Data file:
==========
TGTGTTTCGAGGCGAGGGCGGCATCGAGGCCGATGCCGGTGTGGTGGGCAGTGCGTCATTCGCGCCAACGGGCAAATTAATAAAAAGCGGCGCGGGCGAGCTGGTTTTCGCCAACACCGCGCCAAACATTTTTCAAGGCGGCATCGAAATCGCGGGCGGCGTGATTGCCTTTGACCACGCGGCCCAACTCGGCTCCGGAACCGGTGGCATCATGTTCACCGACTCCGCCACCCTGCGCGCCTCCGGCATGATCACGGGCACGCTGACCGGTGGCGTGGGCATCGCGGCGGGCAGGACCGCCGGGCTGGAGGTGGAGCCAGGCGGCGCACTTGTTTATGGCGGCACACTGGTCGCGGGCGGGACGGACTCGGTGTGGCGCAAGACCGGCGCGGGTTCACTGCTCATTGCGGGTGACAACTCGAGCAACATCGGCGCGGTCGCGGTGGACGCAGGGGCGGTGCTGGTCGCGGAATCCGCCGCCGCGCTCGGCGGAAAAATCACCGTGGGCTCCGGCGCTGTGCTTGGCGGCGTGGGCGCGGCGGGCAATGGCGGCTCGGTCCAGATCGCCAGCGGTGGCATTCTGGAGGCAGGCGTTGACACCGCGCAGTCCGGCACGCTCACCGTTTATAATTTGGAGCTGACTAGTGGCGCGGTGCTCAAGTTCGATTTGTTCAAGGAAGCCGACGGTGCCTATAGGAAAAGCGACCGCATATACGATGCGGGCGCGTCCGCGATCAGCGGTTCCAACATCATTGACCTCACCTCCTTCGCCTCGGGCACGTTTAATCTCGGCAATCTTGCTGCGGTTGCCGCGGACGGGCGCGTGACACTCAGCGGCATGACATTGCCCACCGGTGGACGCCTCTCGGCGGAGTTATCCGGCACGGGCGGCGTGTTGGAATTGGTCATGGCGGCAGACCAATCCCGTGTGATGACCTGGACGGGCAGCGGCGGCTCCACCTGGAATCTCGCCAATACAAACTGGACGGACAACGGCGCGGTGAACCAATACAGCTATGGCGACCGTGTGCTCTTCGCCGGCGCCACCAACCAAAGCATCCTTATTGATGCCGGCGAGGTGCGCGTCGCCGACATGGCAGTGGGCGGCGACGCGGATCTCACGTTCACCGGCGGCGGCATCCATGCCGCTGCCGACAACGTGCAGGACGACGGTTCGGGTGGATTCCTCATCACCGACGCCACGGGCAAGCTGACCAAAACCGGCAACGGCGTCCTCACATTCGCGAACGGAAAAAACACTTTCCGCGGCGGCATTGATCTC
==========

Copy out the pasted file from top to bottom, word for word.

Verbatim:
TGTGTTTCGAGGCGAGGGCGGCATCGAGGCCGATGCCGGTGTGGTGGGCAGTGCGTCATTCGCGCCAACGGGCAAATTAATAAAAAGCGGCGCGGGCGAGCTGGTTTTCGCCAACACCGCGCCAAACATTTTTCAAGGCGGCATCGAAATCGCGGGCGGCGTGATTGCCTTTGACCACGCGGCCCAACTCGGCTCCGGAACCGGTGGCATCATGTTCACCGACTCCGCCACCCTGCGCGCCTCCGGCATGATCACGGGCACGCTGACCGGTGGCGTGGGCATCGCGGCGGGCAGGACCGCCGGGCTGGAGGTGGAGCCAGGCGGCGCACTTGTTTATGGCGGCACACTGGTCGCGGGCGGGACGGACTCGGTGTGGCGCAAGACCGGCGCGGGTTCACTGCTCATTGCGGGTGACAACTCGAGCAACATCGGCGCGGTCGCGGTGGACGCAGGGGCGGTGCTGGTCGCGGAATCCGCCGCCGCGCTCGGCGGAAAAATCACCGTGGGCTCCGGCGCTGTGCTTGGCGGCGTGGGCGCGGCGGGCAATGGCGGCTCGGTCCAGATCGCCAGCGGTGGCATTCTGGAGGCAGGCGTTGACACCGCGCAGTCCGGCACGCTCACCGTTTATAATTTGGAGCTGACTAGTGGCGCGGTGCTCAAGTTCGATTTGTTCAAGGAAGCCGACGGTGCCTATAGGAAAAGCGACCGCATATACGATGCGGGCGCGTCCGCGATCAGCGGTTCCAACATCATTGACCTCACCTCCTTCGCCTCGGGCACGTTTAATCTCGGCAATCTTGCTGCGGTTGCCGCGGACGGGCGCGTGACACTCAGCGGCATGACATTGCCCACCGGTGGACGCCTCTCGGCGGAGTTATCCGGCACGGGCGGCGTGTTGGAATTGGTCATGGCGGCAGACCAATCCCGTGTGATGACCTGGACGGGCAGCGGCGGCTCCACCTGGAATCTCGCCAATACAAACTGGACGGACAACGGCGCGGTGAACCAATACAGCTATGGCGACCGTGTGCTCTTCGCCGGCGCCACCAACCAAAGCATCCTTATTGATGCCGGCGAGGTGCGCGTCGCCGACATGGCAGTGGGCGGCGACGCGGATCTCACGTTCACCGGCGGCGGCATCCATGCCGCTGCCGACAACGTGCAGGACGACGGTTCGGGTGGATTCCTCATCACCGACGCCACGGGCAAGCTGACCAAAACCGGCAACGGCGTCCTCACATTCGCGAACGGAAAAAACACTTTCCGCGGCGGCATTGATCTC